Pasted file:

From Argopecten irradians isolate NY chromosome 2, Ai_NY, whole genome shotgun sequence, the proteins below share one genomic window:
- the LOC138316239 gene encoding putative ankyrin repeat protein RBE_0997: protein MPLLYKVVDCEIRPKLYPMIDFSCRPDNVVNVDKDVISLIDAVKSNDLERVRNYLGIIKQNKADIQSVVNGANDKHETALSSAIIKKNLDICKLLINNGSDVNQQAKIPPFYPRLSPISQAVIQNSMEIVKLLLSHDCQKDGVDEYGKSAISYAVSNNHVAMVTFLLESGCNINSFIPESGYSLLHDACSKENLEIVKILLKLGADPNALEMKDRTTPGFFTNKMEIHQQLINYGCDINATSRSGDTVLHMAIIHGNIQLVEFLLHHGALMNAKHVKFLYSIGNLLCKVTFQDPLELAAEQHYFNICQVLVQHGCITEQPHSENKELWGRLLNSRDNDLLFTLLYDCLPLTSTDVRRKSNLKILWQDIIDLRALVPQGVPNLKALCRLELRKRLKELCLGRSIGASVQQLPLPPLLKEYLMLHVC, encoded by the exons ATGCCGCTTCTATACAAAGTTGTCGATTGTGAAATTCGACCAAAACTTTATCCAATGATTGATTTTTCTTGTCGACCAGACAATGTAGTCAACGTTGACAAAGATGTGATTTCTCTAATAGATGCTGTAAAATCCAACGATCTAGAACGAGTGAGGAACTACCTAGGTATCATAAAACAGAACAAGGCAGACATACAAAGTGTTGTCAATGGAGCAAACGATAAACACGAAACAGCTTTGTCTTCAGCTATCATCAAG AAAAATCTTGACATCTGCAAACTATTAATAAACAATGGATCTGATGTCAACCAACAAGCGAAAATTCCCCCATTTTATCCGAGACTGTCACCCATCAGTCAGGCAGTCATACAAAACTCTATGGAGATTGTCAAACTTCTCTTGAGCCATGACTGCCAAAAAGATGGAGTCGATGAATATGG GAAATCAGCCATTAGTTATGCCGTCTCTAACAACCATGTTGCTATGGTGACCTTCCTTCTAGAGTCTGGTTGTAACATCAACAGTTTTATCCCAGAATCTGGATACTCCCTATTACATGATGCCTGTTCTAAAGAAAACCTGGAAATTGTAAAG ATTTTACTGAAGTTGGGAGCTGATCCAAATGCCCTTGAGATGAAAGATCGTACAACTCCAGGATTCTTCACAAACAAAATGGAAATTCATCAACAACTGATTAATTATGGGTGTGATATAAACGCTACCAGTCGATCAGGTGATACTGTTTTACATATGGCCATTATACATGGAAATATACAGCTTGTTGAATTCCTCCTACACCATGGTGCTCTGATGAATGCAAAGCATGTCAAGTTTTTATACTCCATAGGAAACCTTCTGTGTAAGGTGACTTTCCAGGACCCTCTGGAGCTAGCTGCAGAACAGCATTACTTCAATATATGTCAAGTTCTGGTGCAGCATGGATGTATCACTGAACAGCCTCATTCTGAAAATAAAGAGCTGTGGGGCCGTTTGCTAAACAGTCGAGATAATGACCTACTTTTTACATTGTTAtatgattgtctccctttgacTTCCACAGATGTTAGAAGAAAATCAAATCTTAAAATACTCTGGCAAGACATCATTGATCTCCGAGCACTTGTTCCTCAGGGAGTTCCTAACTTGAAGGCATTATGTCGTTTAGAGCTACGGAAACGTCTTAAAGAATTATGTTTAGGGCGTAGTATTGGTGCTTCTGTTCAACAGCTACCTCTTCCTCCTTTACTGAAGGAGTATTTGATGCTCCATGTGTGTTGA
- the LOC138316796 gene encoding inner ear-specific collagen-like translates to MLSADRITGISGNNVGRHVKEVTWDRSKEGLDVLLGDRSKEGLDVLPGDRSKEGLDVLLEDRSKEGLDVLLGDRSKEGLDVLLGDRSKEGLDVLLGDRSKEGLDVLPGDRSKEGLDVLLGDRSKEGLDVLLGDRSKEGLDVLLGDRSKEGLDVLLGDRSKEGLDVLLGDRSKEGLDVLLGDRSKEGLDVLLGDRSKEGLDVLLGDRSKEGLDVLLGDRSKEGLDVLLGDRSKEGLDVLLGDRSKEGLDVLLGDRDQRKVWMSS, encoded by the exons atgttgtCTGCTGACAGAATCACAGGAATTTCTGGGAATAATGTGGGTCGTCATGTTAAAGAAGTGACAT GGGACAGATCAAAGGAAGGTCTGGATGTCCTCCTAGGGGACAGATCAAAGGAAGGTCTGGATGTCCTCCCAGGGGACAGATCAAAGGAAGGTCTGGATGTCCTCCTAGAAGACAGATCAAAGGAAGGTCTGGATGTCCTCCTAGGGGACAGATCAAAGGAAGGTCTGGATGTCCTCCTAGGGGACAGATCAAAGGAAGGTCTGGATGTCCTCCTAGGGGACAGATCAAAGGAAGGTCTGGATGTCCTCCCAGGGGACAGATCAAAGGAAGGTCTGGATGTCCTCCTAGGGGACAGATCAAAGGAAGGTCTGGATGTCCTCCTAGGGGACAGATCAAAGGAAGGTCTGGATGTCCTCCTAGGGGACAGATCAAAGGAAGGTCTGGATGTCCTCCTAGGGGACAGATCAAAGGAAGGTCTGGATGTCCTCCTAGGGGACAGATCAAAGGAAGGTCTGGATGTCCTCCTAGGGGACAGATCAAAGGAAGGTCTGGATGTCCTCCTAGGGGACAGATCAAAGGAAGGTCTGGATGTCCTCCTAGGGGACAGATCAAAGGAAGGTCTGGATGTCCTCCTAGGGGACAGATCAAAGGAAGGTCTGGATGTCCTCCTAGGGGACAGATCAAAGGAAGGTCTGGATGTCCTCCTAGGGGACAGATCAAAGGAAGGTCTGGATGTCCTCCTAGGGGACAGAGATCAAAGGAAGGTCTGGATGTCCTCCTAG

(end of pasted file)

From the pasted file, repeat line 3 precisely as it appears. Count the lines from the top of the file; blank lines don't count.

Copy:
- the LOC138316796 gene encoding inner ear-specific collagen-like translates to MLSADRITGISGNNVGRHVKEVTWDRSKEGLDVLLGDRSKEGLDVLPGDRSKEGLDVLLEDRSKEGLDVLLGDRSKEGLDVLLGDRSKEGLDVLLGDRSKEGLDVLPGDRSKEGLDVLLGDRSKEGLDVLLGDRSKEGLDVLLGDRSKEGLDVLLGDRSKEGLDVLLGDRSKEGLDVLLGDRSKEGLDVLLGDRSKEGLDVLLGDRSKEGLDVLLGDRSKEGLDVLLGDRSKEGLDVLLGDRSKEGLDVLLGDRDQRKVWMSS, encoded by the exons atgttgtCTGCTGACAGAATCACAGGAATTTCTGGGAATAATGTGGGTCGTCATGTTAAAGAAGTGACAT GGGACAGATCAAAGGAAGGTCTGGATGTCCTCCTAGGGGACAGATCAAAGGAAGGTCTGGATGTCCTCCCAGGGGACAGATCAAAGGAAGGTCTGGATGTCCTCCTAGAAGACAGATCAAAGGAAGGTCTGGATGTCCTCCTAGGGGACAGATCAAAGGAAGGTCTGGATGTCCTCCTAGGGGACAGATCAAAGGAAGGTCTGGATGTCCTCCTAGGGGACAGATCAAAGGAAGGTCTGGATGTCCTCCCAGGGGACAGATCAAAGGAAGGTCTGGATGTCCTCCTAGGGGACAGATCAAAGGAAGGTCTGGATGTCCTCCTAGGGGACAGATCAAAGGAAGGTCTGGATGTCCTCCTAGGGGACAGATCAAAGGAAGGTCTGGATGTCCTCCTAGGGGACAGATCAAAGGAAGGTCTGGATGTCCTCCTAGGGGACAGATCAAAGGAAGGTCTGGATGTCCTCCTAGGGGACAGATCAAAGGAAGGTCTGGATGTCCTCCTAGGGGACAGATCAAAGGAAGGTCTGGATGTCCTCCTAGGGGACAGATCAAAGGAAGGTCTGGATGTCCTCCTAGGGGACAGATCAAAGGAAGGTCTGGATGTCCTCCTAGGGGACAGATCAAAGGAAGGTCTGGATGTCCTCCTAGGGGACAGATCAAAGGAAGGTCTGGATGTCCTCCTAGGGGACAGAGATCAAAGGAAGGTCTGGATGTCCTCCTAG